Public Ethnography: Connecting New Genres, New Media, New Audiences
Victoria, British Columbia, Canada
June 1-2, 2012
Abstract submission deadline: (Past: November 15, 2011)
Registration deadline: April 15, 2012
Organizer: Phillip Vannini, (Communication & Culture, Royal Roads University)
Advisory committee: Claudio Aporta
(Sociology & Anthropology, Carleton University, Canada); Mike Evans
(Arts and Social Sciences, Southern Cross University, Australia); Kip
Jones (Media, Bournemouth University, UK); Monica Prendergast
(Drama/Education Theatre, University of Victoria, Canada); David Redmon
(Sociology, Harvard University, USA); Alisse Waterston (Anthropology,
City University of New York, USA).
Keynote speakers: Paul Stoller
(Anthropology, West Chester University), Norman K. Denzin
(Communication, University of Illinois).
How can ethnographers make their
voices better heard? How can ethnographic research become more popular?
How can different ethnographic genres and new and traditional
communication media facilitate the popularization of ethnographic
research? As several commentators have outlined, ethnography is uniquely
positioned to appeal to the general public yet it is still distinctly
absent in popular media such as television, radio, and digital platforms
such as iTunes. When carried out with the information and entertainment
needs and wants of the public in mind, ethnographic research has the
potential to reach beyond the confines of academic discourse and can
position social scientific knowledge at the nexus of public debate,
current affairs, and popular culture. A fully public ethnography can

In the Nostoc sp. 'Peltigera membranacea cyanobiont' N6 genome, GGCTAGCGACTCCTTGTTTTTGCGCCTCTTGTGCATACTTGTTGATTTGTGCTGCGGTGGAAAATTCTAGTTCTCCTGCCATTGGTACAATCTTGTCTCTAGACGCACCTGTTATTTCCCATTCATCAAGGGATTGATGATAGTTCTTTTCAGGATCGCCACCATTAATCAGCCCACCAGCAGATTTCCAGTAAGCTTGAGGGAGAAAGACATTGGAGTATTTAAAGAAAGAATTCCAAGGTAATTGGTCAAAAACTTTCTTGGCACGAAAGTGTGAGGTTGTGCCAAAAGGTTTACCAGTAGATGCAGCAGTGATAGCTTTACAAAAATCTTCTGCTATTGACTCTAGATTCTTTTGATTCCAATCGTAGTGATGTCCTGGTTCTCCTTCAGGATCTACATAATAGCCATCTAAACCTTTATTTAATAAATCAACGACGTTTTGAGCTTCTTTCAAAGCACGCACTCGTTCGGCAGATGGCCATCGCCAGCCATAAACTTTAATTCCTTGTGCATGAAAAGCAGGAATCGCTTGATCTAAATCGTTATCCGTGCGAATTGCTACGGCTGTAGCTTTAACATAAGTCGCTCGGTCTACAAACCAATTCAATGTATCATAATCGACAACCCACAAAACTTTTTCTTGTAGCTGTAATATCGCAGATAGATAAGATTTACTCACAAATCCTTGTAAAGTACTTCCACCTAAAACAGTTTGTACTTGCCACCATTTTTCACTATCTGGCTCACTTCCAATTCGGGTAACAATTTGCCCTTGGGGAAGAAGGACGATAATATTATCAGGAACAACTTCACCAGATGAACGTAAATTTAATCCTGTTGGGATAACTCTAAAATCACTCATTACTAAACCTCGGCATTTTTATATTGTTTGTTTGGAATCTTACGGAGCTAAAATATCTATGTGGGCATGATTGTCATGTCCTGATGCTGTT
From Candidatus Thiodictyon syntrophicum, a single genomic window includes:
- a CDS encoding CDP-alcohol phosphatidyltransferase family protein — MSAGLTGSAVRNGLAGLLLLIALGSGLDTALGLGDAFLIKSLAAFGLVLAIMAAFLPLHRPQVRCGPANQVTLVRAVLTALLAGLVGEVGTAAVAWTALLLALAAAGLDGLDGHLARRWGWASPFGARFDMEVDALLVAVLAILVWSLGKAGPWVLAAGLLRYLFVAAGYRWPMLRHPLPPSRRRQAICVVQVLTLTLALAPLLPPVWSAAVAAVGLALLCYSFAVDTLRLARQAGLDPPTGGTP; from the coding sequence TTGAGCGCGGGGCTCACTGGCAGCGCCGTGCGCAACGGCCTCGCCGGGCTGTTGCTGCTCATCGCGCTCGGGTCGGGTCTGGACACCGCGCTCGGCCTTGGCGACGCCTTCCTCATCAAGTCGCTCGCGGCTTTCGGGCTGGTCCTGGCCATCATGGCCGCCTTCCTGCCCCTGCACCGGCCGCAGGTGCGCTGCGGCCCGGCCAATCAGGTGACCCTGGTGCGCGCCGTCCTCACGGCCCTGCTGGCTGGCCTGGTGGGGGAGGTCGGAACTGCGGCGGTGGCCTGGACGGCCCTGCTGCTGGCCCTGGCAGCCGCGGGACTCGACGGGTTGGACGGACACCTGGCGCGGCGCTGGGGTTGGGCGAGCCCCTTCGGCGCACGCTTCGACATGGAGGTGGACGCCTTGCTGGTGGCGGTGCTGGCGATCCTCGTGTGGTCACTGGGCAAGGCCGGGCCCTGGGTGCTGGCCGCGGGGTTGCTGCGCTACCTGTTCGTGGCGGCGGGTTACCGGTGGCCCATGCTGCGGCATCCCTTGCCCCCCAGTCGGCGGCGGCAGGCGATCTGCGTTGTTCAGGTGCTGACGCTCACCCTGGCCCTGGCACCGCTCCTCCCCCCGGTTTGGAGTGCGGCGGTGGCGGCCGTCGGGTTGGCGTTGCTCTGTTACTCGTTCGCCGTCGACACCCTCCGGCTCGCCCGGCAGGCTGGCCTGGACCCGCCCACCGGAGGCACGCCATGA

better engage multiple stakeholders and can play a key role in the
critical pedagogy of the general public. But how can this be achieved in
practice? And at what costs and risk?
Ethnography—understood broadly as the
qualitative, in-depth, emic study of people’s ways of life—is undergoing
a significant shift towards reflexive, embodied, sensuous,
performative, narrative, arts-informed, more-than-representational, and
multimodal characteristics. These trends are pushing ethnography away
from an exclusively academic and print-based domain into the public
sphere. Ethnographers now increasingly realize they can thrive in a
public domain craving documentary knowledge inspired and informed by
diverse popular media, genres, arts, and communication modes.
The conference is intended to be an
intimate gathering of ethnographers—both faculty and students—across all
social scientific fields and disciplines. The organizers welcome
presentation proposals (both individual submissions and panels) that show examples of public ethnography, or that reflect on the value and agenda of public ethnography. Examples of
public ethnographic research in progress or completed will draw from
fieldwork projects that have reached beyond academic audiences by
directly addressing members of the general public, or by drawing
significant attention from news media. Reflections on public
ethnography will instead focus on taking stock of the methodological,
epistemological, ethical, or practical challenges and opportunities
faced by public ethnographers.
A peer-reviewed journal special issue
on the theme of the conference will be developed. Presenters will also
be able to submit their work for consideration for publication in the
Routledge Innovative Ethnographies book series (www.innovativeethnographies.net).
To submit a presentation proposal
please email a 150 word abstract, title, five keywords, and short bio(s)
of the presenter(s) attending to firstname.lastname@example.org.
Make sure to clearly identify the type of presentation proposed
(example or reflection) in a separate note, which should also contain
any information about special audio/visual and other technical equipment
needs you may have.
Registration fee: CAD$250 (faculty) CAD$150 (students). Includes two lunches, two breakfasts.
Conference site: The Inn at Laurel Point, Victoria BC (www.laurelpoint.com). Conference delegates’ rates starting from CAD$119 + taxes.